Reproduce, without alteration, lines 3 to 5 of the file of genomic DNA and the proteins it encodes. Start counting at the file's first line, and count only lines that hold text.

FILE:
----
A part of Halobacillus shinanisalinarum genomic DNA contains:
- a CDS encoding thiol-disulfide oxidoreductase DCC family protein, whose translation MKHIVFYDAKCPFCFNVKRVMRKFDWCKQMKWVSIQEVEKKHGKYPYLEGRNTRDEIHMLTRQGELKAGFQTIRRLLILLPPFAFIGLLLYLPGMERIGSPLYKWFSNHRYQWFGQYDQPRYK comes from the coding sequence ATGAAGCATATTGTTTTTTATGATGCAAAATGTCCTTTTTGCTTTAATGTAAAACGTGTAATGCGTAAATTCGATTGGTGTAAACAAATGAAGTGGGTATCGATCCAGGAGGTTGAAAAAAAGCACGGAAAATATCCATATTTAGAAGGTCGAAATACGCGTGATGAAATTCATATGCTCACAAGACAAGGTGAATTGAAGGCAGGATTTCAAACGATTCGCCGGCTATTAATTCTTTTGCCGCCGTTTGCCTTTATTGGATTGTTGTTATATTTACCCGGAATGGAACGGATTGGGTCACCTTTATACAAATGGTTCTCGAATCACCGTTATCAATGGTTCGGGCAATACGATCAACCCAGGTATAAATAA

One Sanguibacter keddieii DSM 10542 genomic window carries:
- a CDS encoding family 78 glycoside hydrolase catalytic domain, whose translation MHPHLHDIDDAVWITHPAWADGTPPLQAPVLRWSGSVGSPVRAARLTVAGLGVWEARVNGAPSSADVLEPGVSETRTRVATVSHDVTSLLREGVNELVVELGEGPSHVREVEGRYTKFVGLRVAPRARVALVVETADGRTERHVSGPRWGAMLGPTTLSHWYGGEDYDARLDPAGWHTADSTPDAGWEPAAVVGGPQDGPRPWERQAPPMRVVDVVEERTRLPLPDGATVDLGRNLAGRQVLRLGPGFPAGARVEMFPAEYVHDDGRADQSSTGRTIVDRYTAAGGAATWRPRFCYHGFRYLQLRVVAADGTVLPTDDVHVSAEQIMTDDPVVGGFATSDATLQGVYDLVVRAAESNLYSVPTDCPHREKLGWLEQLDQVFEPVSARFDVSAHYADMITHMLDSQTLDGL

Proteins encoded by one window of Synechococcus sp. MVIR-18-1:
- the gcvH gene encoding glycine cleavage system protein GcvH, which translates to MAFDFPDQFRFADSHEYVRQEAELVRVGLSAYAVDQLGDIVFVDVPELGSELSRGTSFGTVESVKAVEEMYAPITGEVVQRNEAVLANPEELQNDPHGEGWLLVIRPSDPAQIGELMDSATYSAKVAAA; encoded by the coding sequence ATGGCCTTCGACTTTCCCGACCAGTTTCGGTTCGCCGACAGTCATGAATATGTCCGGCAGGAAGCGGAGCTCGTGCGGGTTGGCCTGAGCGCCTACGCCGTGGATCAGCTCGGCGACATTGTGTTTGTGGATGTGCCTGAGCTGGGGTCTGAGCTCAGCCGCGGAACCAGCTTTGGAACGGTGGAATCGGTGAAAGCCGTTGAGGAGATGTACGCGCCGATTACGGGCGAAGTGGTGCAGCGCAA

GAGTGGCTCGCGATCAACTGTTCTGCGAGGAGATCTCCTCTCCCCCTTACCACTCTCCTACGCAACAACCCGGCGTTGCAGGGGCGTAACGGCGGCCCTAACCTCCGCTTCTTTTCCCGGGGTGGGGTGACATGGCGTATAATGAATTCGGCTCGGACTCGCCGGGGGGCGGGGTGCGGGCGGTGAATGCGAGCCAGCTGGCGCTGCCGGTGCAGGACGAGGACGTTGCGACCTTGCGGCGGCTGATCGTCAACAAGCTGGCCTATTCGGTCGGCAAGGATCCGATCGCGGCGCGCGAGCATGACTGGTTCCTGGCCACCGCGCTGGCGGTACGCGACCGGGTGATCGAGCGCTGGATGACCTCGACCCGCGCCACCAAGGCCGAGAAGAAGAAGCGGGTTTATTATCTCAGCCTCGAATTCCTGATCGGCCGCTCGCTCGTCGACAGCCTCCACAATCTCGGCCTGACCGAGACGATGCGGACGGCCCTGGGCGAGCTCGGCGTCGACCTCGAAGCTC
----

One Sanguibacter keddieii DSM 10542 genomic window carries:
- a CDS encoding family 78 glycoside hydrolase catalytic domain, whose translation MHPHLHDIDDAVWITHPAWADGTPPLQAPVLRWSGSVGSPVRAARLTVAGLGVWEARVNGAPSSADVLEPGVSETRTRVATVSHDVTSLLREGVNELVVELGEGPSHVREVEGRYTKFVGLRVAPRARVALVVETADGRTERHVSGPRWGAMLGPTTLSHWYGGEDYDARLDPAGWHTADSTPDAGWEPAAVVGGPQDGPRPWERQAPPMRVVDVVEERTRLPLPDGATVDLGRNLAGRQVLRLGPGFPAGARVEMFPAEYVHDDGRADQSSTGRTIVDRYTAAGGAATWRPRFCYHGFRYLQLRVVAADGTVLPTDDVHVSAEQIMTDDPVVGGFATSDATLQGVYDLVVRAAESNLYSVPTDCPHREKLGWLEQLDQVFEPVSARFDVSAHYADMITHMLDSQTLDGL

Proteins encoded by one window of Synechococcus sp. MVIR-18-1: